Despite BioWare’s first MMO, they undoubtly don’t attempt to reinvent the MMO wheel as you can see with the character selection screen, but rather improve upon it and give it their own unique look that would be synonymous with the Star Wars universe. Instead of focusing on just a single storyline and tying everything to it, BioWare has created specific storylines for each of the eight classes (Four for each faction) and tied in a good amount of sub-quests and other tasks which give you the sense of purpose that you’re actually doing something meaningful for your faction.  And the fun part of all this is that as with the KOTOR series, you still are able to make Light Side and Dark Side decisions which enhances the feel of giving the player the option of deciding on how they want to play a character and what kind of morals and perspectives he or she will have when confronted with those multiple choice questions throughout the game.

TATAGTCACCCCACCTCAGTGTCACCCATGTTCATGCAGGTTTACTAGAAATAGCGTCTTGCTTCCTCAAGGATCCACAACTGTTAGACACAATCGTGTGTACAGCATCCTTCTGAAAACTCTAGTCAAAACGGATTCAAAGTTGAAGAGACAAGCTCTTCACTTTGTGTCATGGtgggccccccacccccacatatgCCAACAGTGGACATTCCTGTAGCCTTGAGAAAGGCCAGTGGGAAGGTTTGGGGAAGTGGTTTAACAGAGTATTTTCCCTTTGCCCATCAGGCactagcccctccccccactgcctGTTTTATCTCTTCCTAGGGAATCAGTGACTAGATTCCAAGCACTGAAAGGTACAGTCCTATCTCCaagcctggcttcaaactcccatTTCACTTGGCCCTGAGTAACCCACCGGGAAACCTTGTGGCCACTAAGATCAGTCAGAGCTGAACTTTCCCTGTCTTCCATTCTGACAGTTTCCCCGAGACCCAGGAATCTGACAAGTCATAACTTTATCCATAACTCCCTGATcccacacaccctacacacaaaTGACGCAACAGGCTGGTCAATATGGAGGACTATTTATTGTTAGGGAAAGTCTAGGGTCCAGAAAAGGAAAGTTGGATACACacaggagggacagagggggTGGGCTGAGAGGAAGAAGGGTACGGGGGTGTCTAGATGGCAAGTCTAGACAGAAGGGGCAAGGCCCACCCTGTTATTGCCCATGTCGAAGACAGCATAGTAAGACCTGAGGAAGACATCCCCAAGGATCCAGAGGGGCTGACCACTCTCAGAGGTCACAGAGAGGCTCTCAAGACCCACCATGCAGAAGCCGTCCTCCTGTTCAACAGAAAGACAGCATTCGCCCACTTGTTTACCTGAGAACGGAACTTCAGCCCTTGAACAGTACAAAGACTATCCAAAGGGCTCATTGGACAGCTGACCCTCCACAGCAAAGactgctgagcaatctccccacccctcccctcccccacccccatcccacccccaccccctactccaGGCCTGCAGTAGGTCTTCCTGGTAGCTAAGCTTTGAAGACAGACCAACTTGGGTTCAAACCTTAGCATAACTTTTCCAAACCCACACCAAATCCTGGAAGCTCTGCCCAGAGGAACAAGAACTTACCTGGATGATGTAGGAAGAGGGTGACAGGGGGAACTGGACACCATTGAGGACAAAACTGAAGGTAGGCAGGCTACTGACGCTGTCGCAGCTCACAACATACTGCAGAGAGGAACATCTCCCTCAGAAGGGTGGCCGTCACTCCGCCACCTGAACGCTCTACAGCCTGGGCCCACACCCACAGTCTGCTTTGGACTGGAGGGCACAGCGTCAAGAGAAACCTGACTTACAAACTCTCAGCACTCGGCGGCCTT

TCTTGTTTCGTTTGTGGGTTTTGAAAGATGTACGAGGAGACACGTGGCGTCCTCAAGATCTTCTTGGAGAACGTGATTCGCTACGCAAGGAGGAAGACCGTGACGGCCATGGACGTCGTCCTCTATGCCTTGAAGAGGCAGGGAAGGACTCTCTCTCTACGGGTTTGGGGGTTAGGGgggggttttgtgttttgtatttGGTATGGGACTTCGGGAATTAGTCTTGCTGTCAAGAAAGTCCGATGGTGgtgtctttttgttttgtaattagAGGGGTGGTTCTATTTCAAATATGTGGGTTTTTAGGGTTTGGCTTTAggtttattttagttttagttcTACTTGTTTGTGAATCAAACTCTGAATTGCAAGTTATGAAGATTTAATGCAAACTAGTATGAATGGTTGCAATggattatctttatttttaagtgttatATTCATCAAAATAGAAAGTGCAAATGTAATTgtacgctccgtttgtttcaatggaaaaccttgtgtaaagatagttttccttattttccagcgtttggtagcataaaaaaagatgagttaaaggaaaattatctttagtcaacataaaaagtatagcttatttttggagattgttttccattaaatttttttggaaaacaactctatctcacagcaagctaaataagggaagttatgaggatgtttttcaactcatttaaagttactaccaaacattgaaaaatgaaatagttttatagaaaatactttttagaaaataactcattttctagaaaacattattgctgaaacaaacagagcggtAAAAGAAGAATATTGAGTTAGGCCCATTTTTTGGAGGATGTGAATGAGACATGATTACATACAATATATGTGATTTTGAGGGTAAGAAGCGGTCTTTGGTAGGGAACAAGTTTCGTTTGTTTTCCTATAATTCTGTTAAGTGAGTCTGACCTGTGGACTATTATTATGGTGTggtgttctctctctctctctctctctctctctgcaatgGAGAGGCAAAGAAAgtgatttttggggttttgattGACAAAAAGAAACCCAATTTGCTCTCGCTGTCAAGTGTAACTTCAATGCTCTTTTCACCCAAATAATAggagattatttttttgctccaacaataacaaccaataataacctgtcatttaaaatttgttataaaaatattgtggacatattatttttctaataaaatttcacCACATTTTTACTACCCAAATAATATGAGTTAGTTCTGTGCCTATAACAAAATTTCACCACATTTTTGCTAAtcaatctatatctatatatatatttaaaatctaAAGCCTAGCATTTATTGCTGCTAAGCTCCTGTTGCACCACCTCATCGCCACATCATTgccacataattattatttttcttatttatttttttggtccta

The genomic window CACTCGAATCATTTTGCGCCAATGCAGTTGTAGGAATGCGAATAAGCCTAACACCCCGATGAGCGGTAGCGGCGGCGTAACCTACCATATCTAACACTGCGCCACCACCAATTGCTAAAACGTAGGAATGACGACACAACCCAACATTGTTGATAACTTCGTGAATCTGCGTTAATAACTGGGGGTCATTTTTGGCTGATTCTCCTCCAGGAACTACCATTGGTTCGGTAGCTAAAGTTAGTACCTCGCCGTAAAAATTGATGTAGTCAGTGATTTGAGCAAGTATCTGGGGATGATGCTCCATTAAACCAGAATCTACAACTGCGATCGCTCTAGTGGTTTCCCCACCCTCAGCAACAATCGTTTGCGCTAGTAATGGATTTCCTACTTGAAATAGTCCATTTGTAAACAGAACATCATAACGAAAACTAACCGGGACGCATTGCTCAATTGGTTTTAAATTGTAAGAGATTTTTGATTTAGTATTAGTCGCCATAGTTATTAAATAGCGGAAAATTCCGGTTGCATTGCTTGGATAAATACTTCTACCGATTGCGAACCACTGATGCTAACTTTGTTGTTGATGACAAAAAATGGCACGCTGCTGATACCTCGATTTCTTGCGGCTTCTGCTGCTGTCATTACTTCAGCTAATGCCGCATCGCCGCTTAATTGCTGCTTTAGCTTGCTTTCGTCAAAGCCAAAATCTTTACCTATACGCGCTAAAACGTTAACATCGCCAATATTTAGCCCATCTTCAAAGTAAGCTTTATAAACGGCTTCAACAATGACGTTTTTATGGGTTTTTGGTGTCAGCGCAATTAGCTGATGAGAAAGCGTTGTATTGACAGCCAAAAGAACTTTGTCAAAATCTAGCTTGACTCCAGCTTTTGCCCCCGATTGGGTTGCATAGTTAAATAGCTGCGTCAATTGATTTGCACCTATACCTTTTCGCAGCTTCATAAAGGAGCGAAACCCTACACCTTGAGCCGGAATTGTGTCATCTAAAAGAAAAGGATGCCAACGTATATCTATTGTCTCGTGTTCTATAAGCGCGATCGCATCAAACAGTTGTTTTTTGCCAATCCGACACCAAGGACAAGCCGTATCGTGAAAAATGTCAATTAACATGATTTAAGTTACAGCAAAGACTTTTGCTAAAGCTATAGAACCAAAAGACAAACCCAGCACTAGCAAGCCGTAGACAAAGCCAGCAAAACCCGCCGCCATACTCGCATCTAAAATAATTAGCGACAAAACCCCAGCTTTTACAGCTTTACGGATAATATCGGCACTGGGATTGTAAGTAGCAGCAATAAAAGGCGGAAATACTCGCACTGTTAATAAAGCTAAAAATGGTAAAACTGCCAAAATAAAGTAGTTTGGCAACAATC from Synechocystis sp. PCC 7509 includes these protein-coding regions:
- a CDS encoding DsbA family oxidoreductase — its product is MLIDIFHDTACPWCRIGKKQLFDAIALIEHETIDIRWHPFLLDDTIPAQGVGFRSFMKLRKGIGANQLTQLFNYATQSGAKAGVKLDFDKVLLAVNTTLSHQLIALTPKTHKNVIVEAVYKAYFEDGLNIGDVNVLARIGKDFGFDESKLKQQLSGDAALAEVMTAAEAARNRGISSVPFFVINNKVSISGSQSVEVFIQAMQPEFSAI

For the first character that I went with, I decided to go with the Jedi Knight class.  Now unlike most MMOs that just have multiple classes and just the fixed roles that come with them, SWTOR actually tells you what your class branches off to when you reach a certain level, what skills come with that decision making and what kind of role they play when you party with others.  So with that said, I went Jedi Guardian as they are designed to take a Tanking role in any kind of engagement but at the same time depending on what talents and skills you’ve selected, they can do some DPS as well.  As the first few minutes elapsed with the creation of my new character, I end up on the planet Tython, the location of the relocated Jedi Temple as the last one was pretty much destroyed on Coruscant.  However, as with beta and in the release version, BioWare did away from the typical auto attack concept which in turn made it so that you are constantly clicking buttons which gives the player a much more action based game.  I was surprised and shocked at first, but it actually grew on me.  Ironically, the graphics aren’t mind blowing but at the same time, it definitely feels designed so that if you have been playing World of Warcraft or you own a PC that isn’t capable of cooking breakfast for you, that you can and will enjoy playing this game.  As I continue to play, I noticed a few things that BioWare has included on top of the usual stat descriptions that you would find about your character.  Besides the typical PvP XP tracker, they include something called Social.  What’s really neat about it is as you party with others or guildmates, most of the quests and special instances called flashpoints have dialogue options. That comes into play as players choose a dialogue option just like they would and a random number goes up.  If you end up having the highest number, you get to see your character interact and more or less say some witty and funny things.  Even though someone else might get it instead, you both get social points, but not as much as the person who got it.  The benefit of those points in total is that just like leveling up, leveling your Social actually unlocks and enables you to use certain modable gear that’s highlighted in orange, just like in the previous KOTOR games.  And yes, they do have a “Slave Leia” kind of outfit.